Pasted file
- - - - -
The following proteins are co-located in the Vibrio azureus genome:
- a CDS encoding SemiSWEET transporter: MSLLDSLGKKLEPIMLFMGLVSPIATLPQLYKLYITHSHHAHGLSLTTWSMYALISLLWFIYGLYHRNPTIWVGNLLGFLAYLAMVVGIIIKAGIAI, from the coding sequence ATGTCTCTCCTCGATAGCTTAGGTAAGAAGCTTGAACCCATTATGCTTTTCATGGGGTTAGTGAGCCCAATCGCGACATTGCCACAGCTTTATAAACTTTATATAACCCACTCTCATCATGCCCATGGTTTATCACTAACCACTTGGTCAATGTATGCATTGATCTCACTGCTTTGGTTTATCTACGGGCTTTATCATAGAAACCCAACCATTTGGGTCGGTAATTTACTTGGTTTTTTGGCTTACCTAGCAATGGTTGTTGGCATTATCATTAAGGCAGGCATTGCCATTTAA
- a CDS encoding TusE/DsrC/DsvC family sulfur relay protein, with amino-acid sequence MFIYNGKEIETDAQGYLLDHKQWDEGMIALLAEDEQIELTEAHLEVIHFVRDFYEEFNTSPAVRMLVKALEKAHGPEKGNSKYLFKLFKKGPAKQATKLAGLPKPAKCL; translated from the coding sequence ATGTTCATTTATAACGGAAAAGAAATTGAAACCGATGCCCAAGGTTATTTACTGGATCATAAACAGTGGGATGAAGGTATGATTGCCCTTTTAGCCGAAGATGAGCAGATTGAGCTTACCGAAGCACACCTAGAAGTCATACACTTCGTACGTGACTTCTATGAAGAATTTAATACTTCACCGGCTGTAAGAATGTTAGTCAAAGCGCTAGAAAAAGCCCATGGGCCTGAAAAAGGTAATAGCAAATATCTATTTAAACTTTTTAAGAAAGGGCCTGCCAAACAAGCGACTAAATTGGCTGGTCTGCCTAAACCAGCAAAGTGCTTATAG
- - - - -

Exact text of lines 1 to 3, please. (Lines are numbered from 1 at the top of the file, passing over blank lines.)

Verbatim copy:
The following proteins are co-located in the Vibrio azureus genome:
- a CDS encoding SemiSWEET transporter: MSLLDSLGKKLEPIMLFMGLVSPIATLPQLYKLYITHSHHAHGLSLTTWSMYALISLLWFIYGLYHRNPTIWVGNLLGFLAYLAMVVGIIIKAGIAI, from the coding sequence ATGTCTCTCCTCGATAGCTTAGGTAAGAAGCTTGAACCCATTATGCTTTTCATGGGGTTAGTGAGCCCAATCGCGACATTGCCACAGCTTTATAAACTTTATATAACCCACTCTCATCATGCCCATGGTTTATCACTAACCACTTGGTCAATGTATGCATTGATCTCACTGCTTTGGTTTATCTACGGGCTTTATCATAGAAACCCAACCATTTGGGTCGGTAATTTACTTGGTTTTTTGGCTTACCTAGCAATGGTTGTTGGCATTATCATTAAGGCAGGCATTGCCATTTAA
- a CDS encoding TusE/DsrC/DsvC family sulfur relay protein, with amino-acid sequence MFIYNGKEIETDAQGYLLDHKQWDEGMIALLAEDEQIELTEAHLEVIHFVRDFYEEFNTSPAVRMLVKALEKAHGPEKGNSKYLFKLFKKGPAKQATKLAGLPKPAKCL; translated from the coding sequence ATGTTCATTTATAACGGAAAAGAAATTGAAACCGATGCCCAAGGTTATTTACTGGATCATAAACAGTGGGATGAAGGTATGATTGCCCTTTTAGCCGAAGATGAGCAGATTGAGCTTACCGAAGCACACCTAGAAGTCATACACTTCGTACGTGACTTCTATGAAGAATTTAATACTTCACCGGCTGTAAGAATGTTAGTCAAAGCGCTAGAAAAAGCCCATGGGCCTGAAAAAGGTAATAGCAAATATCTATTTAAACTTTTTAAGAAAGGGCCTGCCAAACAAGCGACTAAATTGGCTGGTCTGCCTAAACCAGCAAAGTGCTTATAG